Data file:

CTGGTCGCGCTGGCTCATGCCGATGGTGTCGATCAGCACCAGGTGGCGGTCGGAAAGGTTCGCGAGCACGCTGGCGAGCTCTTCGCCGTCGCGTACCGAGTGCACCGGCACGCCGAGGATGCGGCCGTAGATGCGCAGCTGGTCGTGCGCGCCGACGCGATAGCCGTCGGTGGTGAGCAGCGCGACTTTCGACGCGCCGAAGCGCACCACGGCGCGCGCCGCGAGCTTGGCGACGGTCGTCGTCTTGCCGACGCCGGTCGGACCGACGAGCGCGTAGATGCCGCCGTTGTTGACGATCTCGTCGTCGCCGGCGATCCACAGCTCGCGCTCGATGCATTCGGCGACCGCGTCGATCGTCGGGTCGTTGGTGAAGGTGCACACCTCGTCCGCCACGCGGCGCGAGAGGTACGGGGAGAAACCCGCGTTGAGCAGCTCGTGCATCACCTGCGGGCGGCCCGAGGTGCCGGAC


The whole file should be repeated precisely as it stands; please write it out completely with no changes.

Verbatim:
CTGGTCGCGCTGGCTCATGCCGATGGTGTCGATCAGCACCAGGTGGCGGTCGGAAAGGTTCGCGAGCACGCTGGCGAGCTCTTCGCCGTCGCGTACCGAGTGCACCGGCACGCCGAGGATGCGGCCGTAGATGCGCAGCTGGTCGTGCGCGCCGACGCGATAGCCGTCGGTGGTGAGCAGCGCGACTTTCGACGCGCCGAAGCGCACCACGGCGCGCGCCGCGAGCTTGGCGACGGTCGTCGTCTTGCCGACGCCGGTCGGACCGACGAGCGCGTAGATGCCGCCGTTGTTGACGATCTCGTCGTCGCCGGCGATCCACAGCTCGCGCTCGATGCATTCGGCGACCGCGTCGATCGTCGGGTCGTTGGTGAAGGTGCACACCTCGTCCGCCACGCGGCGCGAGAGGTACGGGGAGAAACCCGCGTTGAGCAGCTCGTGCATCACCTGCGGGCGGCCCGAGGTGCCGGAC